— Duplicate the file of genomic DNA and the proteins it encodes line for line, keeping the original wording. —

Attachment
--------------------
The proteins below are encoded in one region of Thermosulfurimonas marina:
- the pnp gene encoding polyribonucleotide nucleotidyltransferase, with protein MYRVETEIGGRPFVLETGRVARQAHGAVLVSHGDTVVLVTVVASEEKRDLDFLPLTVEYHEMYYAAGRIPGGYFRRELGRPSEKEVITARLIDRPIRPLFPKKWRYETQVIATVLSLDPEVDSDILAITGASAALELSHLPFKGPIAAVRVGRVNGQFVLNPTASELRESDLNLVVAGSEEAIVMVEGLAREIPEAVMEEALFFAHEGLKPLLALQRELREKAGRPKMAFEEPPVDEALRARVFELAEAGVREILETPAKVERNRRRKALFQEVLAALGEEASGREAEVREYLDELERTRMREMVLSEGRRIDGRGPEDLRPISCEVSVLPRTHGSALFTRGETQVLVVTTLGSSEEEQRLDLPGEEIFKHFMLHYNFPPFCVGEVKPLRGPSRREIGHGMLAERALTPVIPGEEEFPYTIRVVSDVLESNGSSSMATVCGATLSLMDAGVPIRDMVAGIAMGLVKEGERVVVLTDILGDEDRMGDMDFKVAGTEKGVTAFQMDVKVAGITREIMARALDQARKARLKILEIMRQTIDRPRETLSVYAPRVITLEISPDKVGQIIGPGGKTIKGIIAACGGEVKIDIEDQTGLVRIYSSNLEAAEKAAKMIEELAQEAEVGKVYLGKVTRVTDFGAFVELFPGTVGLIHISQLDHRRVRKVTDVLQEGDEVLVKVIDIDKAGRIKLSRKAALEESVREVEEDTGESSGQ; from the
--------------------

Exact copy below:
The proteins below are encoded in one region of Thermosulfurimonas marina:
- the pnp gene encoding polyribonucleotide nucleotidyltransferase, with protein MYRVETEIGGRPFVLETGRVARQAHGAVLVSHGDTVVLVTVVASEEKRDLDFLPLTVEYHEMYYAAGRIPGGYFRRELGRPSEKEVITARLIDRPIRPLFPKKWRYETQVIATVLSLDPEVDSDILAITGASAALELSHLPFKGPIAAVRVGRVNGQFVLNPTASELRESDLNLVVAGSEEAIVMVEGLAREIPEAVMEEALFFAHEGLKPLLALQRELREKAGRPKMAFEEPPVDEALRARVFELAEAGVREILETPAKVERNRRRKALFQEVLAALGEEASGREAEVREYLDELERTRMREMVLSEGRRIDGRGPEDLRPISCEVSVLPRTHGSALFTRGETQVLVVTTLGSSEEEQRLDLPGEEIFKHFMLHYNFPPFCVGEVKPLRGPSRREIGHGMLAERALTPVIPGEEEFPYTIRVVSDVLESNGSSSMATVCGATLSLMDAGVPIRDMVAGIAMGLVKEGERVVVLTDILGDEDRMGDMDFKVAGTEKGVTAFQMDVKVAGITREIMARALDQARKARLKILEIMRQTIDRPRETLSVYAPRVITLEISPDKVGQIIGPGGKTIKGIIAACGGEVKIDIEDQTGLVRIYSSNLEAAEKAAKMIEELAQEAEVGKVYLGKVTRVTDFGAFVELFPGTVGLIHISQLDHRRVRKVTDVLQEGDEVLVKVIDIDKAGRIKLSRKAALEESVREVEEDTGESSGQ; from the